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Eternal basil

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JokerXL says:

My kitchen-windowsill-eternal-basil usually lasts about a week, half in the pasta and the rest in the "green-bin" after it's turned yellow.

5th Aug 2006, 13:30

Euphro says:

That's what usually happens with us, too. I don't understand this one. We've had it at least a month and probably two :)

5th Aug 2006, 13:34

Steve says:

5 days max is all I manage :(

5th Aug 2006, 15:07

Caine says:

Golly. My potted basil goes for years.

5th Aug 2006, 19:10

Euphro says:

What is your secret?

5th Aug 2006, 19:18

Caine says:

I don't think I have one. I let it grow all nice and big outside until just before the temps get too cold (the plants are usually 2.5 to 3 feet tall), transplant them into 5 gallon buckets and haul them inside. They are generally in low-quality soil and get water when they start to wilt. Mine flower inside over winter, and just generally thrive.

There is an old myth about basil leaves turning into scorpions, so maybe scorpios just have good luck with basil? :D

5th Aug 2006, 19:26

Euphro says:

The ones I usually see are much smaller than that. Lovely story about the scorpios/scorpions. I'm on the cusp of scorpio and I've been looking after it for the past three weeks so pehaps that is it :D

5th Aug 2006, 19:31

Caine says:

The myths surround sweet basil, and start with the name basil. "One rather unlikely theory is that it is shortened from basilisk, a fabulous creature that could kill with a look. This theory may be based on a strange old superstition that connected the plant with scorpions. Parkinson tells us that 'being gently handled it gives a pleasant smell, but being hardly wrung and bruised would breed scorpions. It is also observed that scorpions doe much rest and abide under these pots and vessells wherein Basil is planted.' It was generally believed that if a sprig of Basil were left under a pot it would in time turn to a scorpion. Superstition went so far as to affirm that even smelling the plant might bring a scorpion into the brain.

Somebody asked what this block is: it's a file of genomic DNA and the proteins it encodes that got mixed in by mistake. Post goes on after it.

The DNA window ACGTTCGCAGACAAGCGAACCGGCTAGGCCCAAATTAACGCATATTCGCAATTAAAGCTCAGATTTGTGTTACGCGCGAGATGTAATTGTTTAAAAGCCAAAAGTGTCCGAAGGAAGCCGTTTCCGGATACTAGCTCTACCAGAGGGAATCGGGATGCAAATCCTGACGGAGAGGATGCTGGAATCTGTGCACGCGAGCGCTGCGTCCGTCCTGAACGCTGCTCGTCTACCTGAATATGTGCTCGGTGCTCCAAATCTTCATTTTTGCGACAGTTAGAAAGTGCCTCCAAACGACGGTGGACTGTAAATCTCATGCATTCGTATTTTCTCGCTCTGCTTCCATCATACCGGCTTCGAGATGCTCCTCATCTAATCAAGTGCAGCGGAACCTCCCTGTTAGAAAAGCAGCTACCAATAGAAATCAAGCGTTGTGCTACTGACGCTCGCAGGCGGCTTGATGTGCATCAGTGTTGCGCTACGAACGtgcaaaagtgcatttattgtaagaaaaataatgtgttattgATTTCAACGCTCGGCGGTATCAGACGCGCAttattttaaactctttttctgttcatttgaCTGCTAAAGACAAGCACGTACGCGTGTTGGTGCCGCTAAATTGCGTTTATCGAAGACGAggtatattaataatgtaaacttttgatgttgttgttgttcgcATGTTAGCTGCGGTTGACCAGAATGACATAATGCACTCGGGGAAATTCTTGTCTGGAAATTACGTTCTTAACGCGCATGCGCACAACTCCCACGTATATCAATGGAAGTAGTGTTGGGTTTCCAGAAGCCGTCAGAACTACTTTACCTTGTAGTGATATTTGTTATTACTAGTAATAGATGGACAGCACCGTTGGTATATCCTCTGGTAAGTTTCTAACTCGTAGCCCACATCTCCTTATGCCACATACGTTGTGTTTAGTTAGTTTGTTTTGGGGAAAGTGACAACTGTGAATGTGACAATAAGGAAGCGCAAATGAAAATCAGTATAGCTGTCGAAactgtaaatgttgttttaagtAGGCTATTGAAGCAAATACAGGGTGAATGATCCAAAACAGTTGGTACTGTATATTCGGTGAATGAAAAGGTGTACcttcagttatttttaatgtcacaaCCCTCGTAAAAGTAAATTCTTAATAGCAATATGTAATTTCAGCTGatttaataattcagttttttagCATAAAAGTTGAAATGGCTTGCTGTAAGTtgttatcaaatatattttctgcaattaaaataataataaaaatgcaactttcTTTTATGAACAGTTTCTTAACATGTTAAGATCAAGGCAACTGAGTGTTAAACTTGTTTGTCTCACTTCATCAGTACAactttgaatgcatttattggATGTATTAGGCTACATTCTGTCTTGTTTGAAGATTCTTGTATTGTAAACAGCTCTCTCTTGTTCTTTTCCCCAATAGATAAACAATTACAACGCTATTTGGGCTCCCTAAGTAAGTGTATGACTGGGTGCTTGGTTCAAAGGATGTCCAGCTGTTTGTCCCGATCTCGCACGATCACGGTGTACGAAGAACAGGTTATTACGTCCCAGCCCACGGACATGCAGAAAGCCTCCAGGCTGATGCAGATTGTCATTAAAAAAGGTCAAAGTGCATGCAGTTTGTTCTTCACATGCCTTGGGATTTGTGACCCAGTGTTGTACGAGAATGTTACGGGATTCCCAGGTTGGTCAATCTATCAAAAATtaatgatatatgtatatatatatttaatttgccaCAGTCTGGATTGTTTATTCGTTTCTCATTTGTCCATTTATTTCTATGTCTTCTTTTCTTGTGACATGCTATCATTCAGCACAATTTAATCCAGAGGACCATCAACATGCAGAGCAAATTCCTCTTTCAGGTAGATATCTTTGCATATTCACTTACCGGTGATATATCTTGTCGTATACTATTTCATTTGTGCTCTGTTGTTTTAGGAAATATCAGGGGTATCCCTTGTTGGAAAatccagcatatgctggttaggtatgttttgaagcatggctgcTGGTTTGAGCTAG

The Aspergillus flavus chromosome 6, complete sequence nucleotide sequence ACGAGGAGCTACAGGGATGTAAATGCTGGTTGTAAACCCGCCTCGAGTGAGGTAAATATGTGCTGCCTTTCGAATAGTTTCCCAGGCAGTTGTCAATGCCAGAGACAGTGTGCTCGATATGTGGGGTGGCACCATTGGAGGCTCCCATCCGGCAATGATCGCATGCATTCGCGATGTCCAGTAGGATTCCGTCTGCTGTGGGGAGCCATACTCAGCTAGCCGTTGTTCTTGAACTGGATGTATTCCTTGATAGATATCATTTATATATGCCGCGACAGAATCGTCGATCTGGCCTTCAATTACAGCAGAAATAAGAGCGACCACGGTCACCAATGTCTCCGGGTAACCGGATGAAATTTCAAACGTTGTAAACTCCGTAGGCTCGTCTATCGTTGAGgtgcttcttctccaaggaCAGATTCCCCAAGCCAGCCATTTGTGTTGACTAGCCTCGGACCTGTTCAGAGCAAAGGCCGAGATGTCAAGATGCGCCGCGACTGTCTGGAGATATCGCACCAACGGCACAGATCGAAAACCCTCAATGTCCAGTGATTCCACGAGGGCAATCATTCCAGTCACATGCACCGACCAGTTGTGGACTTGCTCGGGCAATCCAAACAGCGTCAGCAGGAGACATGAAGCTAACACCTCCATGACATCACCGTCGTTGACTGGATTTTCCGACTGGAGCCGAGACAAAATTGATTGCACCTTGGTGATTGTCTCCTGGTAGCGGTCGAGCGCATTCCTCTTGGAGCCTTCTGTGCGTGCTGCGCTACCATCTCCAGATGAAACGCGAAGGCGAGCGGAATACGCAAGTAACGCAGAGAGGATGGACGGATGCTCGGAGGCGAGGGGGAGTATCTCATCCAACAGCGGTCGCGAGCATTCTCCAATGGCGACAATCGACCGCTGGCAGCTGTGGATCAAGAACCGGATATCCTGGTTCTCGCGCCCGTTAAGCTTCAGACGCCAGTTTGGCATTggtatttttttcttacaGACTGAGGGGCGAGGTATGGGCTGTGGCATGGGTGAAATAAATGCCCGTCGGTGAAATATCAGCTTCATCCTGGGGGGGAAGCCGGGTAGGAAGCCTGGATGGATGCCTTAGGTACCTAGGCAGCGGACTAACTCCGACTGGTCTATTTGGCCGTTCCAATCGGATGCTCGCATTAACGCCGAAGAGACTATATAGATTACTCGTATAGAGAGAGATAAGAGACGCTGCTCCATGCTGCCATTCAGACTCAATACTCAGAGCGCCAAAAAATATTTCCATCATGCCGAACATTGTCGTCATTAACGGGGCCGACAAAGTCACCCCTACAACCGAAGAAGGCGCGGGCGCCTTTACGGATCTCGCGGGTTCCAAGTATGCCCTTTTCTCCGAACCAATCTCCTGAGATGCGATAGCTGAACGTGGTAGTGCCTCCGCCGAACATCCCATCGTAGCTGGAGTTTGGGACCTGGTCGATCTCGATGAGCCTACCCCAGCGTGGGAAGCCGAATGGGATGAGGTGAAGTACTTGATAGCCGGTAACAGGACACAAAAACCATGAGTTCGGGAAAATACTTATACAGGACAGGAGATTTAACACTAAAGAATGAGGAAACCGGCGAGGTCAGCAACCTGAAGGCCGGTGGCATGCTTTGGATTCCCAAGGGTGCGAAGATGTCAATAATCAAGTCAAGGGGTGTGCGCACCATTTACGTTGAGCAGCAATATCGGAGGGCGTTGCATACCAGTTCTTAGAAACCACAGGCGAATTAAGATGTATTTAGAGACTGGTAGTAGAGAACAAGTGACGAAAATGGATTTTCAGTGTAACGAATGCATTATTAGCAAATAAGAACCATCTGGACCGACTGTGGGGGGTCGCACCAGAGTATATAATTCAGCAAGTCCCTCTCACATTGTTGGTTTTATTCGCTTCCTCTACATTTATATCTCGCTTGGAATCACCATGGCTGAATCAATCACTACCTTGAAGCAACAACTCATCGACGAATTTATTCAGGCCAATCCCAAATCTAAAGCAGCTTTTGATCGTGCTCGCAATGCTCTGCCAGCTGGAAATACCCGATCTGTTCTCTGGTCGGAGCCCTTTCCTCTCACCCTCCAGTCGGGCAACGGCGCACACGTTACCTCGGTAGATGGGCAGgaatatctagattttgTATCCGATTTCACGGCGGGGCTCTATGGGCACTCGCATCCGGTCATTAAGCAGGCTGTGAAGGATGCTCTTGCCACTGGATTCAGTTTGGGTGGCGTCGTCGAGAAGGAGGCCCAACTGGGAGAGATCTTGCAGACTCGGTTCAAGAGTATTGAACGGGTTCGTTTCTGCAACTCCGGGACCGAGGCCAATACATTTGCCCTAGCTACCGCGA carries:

Culpepper says: 'Being applied to the place bitten by venomous beasts, or stung by a wasp or hornet, it speedily draws the poison to it. - Every like draws its like. Mizaldus affirms, that being laid to rot in horse dung, it will breed venomous beasts. Hilarius, a French physician, affirms upon his own knowledge, that an acquaintance of his, by common smelling to it, had a scorpion breed in his brain.'
- A Modern Herbal by Mrs. M. Grieve.

Neat, isn't it? :D

5th Aug 2006, 20:17

Euphro says:

Thank you very much :D That is wonderful. I love this sort of stuff. The closest we get to scorpions around our basil is the odd earwig that hides under the pot :)

Sometimes there is a grain of truth in these old ideas, if you can winkle it out. I wonder what "Scorpion in the brain" actually means: a tumour perhaps, or some sort of seizure. Hey ho, hey ho, a googling we go :D

5th Aug 2006, 21:08

Euphro says:

Well, I never, what about that! :D

5th Aug 2006, 21:10

Caine says:

Amazing! That is wonderful, especially as glioma survival rates are abysmal.

5th Aug 2006, 21:17

Euphro says:

I know, that's how my poor mother died.

5th Aug 2006, 21:19

Caine says:

Oh, I'm so sorry, E.

5th Aug 2006, 21:38

Euphro says:

Thank you. It's five years ago now, which I find hard to believe. Just one of those things, really, a glioma. They didn't know where it came from and couldn't do much with it. I loved my mother, and we had a very straightforward relationship, so that side of things, the grieving, was very simple. I miss her a lot, but the way I lost her makes me live life to the full and I no longer care or worry about material things. People are what is important :)

5th Aug 2006, 21:44

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